Month: November 2019

Afghanistan at a Crossroads

Can the conflict in Afghanistan be resolved politically, or must the war continue until one of the parties has won? The conflict in Afghanistan is now the world’s deadliest. The United States and the Taliban negotiated a peace agreement that never got signed. The recent exchange of prisoners may signal a restart of talks. Afghanistan… Read more »

Meet the ‘Good Citizen’

The question of what constitutes the “good citizen” has received renewed interest in Western Europe in connection with increasing pressure on the welfare state, concerns over migration-related diversity, and growing anxiety about a crisis of democracy. In a recently published article, ‘The “good citizen”: asserting and contesting norms of participation and belonging in Oslo’, we… Read more »

Humanitarian governance and localization: What kind of world is being imagined and produced?

While localization is high on the agenda for humanitarian actors, at present, humanitarian governance does not support the localization agenda. To understand better why, we explore three issues underpinning humanitarian governance: the problem construction, consolidation and growth of the sector, and the sorting of civilians. We conclude that the localization agenda is important, but for… Read more »

A Social Security Scandal with Deep Roots

The Norwegian Labour and Welfare Service, NAV, has been simultaneously complying with and breaking EEA rules. During 2015 and 2016, I gained detailed insight into how individual bureaucrats were handling exports of sickness benefits. I also heard stories about rules being applied inconsistently. A major social security scandal is currently unfolding in Norway. It is… Read more »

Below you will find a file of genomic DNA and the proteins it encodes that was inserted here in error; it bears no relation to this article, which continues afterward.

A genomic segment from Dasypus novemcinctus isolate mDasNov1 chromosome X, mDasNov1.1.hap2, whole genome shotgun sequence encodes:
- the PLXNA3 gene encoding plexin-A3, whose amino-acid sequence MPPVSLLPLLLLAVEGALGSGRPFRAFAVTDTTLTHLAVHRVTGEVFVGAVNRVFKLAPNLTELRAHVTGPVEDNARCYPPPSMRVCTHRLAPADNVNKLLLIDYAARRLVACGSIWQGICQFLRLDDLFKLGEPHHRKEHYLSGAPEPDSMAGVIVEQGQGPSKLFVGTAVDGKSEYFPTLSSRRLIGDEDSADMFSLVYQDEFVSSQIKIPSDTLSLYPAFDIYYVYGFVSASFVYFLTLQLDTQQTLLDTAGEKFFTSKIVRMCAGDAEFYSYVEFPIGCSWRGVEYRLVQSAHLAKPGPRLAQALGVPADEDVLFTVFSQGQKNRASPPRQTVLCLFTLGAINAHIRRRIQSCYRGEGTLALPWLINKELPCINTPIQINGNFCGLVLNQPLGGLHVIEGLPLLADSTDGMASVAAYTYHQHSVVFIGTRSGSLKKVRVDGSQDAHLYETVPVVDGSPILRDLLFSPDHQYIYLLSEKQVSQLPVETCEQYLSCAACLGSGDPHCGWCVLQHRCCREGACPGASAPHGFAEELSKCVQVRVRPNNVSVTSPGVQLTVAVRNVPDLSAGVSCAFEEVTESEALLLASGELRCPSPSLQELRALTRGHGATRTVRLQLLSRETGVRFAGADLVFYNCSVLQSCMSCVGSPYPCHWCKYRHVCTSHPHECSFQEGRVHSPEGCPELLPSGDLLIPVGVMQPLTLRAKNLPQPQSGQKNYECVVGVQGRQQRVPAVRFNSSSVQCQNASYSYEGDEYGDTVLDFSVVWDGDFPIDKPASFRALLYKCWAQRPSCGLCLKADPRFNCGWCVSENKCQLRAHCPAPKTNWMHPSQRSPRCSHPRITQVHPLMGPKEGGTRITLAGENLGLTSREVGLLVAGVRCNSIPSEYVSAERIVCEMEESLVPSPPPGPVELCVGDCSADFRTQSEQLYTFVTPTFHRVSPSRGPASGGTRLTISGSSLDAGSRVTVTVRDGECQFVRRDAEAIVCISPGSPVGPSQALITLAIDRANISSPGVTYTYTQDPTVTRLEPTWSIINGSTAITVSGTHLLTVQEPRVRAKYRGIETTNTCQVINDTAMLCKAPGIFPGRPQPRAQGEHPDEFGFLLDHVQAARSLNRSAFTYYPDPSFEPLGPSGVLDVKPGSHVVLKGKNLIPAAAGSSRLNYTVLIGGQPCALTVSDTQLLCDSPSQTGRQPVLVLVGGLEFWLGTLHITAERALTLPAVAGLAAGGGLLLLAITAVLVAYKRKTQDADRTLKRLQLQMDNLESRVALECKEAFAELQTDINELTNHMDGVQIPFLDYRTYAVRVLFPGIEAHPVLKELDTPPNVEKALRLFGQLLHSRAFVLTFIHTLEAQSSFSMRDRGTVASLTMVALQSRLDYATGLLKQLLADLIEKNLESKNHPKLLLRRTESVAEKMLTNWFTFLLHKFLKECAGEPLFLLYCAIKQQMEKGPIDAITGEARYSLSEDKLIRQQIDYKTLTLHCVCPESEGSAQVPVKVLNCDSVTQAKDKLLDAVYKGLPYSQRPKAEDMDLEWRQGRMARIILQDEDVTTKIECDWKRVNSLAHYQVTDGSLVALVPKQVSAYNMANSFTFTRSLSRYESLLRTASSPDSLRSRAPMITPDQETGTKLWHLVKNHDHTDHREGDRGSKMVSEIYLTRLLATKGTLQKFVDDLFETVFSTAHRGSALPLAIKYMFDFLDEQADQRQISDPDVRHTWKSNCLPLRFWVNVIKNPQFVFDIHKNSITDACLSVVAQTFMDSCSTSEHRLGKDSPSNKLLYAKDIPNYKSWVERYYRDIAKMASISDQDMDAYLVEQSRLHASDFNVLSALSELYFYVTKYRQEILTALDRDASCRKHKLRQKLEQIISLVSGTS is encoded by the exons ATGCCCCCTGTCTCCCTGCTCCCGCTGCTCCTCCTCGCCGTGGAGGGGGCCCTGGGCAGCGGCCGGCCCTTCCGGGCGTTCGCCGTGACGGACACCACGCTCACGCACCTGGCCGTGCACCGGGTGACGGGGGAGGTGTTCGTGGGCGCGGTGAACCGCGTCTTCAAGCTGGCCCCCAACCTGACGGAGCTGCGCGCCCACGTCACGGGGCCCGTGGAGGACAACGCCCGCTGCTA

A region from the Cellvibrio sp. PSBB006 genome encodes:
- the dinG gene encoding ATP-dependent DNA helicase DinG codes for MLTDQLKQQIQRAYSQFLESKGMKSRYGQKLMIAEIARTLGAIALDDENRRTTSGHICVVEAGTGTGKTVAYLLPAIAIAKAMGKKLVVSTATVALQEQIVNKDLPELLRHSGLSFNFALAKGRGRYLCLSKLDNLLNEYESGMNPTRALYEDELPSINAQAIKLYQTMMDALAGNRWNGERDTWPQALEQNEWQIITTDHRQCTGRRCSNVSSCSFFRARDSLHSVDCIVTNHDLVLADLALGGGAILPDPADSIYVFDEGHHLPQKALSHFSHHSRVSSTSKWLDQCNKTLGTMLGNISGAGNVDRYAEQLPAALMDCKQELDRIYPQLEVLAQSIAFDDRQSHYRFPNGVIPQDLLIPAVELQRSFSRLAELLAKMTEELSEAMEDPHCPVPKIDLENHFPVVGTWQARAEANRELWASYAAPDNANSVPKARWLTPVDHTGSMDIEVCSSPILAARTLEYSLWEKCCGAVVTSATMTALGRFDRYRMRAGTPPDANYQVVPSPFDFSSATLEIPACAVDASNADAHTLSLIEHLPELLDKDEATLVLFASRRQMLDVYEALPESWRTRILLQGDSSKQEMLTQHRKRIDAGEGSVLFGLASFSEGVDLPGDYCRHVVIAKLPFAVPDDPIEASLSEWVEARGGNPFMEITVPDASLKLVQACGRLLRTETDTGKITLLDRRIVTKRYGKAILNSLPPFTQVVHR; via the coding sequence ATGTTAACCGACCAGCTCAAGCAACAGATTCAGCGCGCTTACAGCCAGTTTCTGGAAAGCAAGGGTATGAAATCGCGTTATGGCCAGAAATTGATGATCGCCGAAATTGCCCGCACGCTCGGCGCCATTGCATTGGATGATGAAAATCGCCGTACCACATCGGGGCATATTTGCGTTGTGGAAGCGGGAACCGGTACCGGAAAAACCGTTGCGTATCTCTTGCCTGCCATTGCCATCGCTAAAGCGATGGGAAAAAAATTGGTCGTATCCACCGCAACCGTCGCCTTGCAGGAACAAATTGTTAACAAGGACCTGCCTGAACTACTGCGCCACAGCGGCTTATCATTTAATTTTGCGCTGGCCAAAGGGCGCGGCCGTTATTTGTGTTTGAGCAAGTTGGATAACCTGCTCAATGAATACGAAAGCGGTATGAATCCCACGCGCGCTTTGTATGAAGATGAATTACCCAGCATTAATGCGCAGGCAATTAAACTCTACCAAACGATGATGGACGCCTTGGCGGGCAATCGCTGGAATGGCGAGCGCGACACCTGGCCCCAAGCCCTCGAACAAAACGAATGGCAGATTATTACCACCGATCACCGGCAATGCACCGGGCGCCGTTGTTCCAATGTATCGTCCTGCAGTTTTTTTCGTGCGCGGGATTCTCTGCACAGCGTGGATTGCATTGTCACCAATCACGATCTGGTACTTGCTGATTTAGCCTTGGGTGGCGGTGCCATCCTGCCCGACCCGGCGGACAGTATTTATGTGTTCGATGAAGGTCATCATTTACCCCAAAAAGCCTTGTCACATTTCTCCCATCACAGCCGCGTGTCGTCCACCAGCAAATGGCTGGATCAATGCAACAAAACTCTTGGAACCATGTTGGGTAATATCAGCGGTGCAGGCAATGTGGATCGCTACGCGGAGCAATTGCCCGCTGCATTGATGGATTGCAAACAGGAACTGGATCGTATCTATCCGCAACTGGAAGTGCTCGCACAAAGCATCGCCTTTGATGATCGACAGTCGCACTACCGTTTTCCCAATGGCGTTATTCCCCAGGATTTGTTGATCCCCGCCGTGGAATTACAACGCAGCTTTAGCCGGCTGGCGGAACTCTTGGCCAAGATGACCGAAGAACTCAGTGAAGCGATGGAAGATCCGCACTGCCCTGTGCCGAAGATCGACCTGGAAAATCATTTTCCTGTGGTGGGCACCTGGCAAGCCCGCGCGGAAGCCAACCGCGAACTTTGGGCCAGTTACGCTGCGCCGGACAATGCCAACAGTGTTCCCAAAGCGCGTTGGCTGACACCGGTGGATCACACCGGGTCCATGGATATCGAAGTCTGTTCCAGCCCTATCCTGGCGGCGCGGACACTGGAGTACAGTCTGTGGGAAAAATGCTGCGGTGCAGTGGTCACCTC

Accountable to Whom? Reflecting on the ethics of doing migration research

Who are we accountable to when doing research on migration and mobility? Many scholars, ourselves included, do research with – rather than about – refugees and other migrants, or indeed communities and individuals in origin or destination country. But to whom are we accountable? And what can and should accountability entail in practice, in research… Read more »

The Weaponization of Killer Trucks: Vehicular Terror and Vehicular Crypts

On October 23, 2019, 39 bodies were found inside a refrigerator lorry on an industrial estate in Essex. The vehicle was registered in Varna, Bulgaria, had entered the UK four days before and was driven by a man from Northern-Ireland. The victims – 38 adults and a teenager – were identified as Vietnamese. This incident is just… Read more »

Peace with a Human Rights Perspective: Asbjørn Eide Interviewed by Helge Øystein Pharo

Asbjørn Eide, interviewed by Helge Øystein Pharo Former PRIO Director Asbjørn Eide was only seven years old when he experienced war at first hand. In a surprise attack on the morning of 9 April 1940, the Germans began to invade Norway. As a result, Norwegian forces in the Bergen area retreated eastwards towards Voss. At… Read more »

New Directions in Humanitarian Governance: Technology, Juridification and Criminalization

According to an influential conception, humanitarian governance entails ‘the increasingly organized and internationalized attempt to save the lives, enhance the welfare, and reduce the suffering of the world’s most vulnerable populations.’ The actors involved in humanitarian governance include affected populations, civil society, host governments, the military, the private sector, international organisations and NGOs, and donors. Much… Read more »

Science Diplomacy in the Middle East

Research-based dialogue can make substantial contributions to addressing challenges in the Middle East. By mobilizing diverse knowledge milieus, drawing attention to new insights, and emphasizing the normative commitment to truth, we can lay the foundations for dialogue between various states and actors who otherwise find it difficult to interact. At the launch of the new… Read more »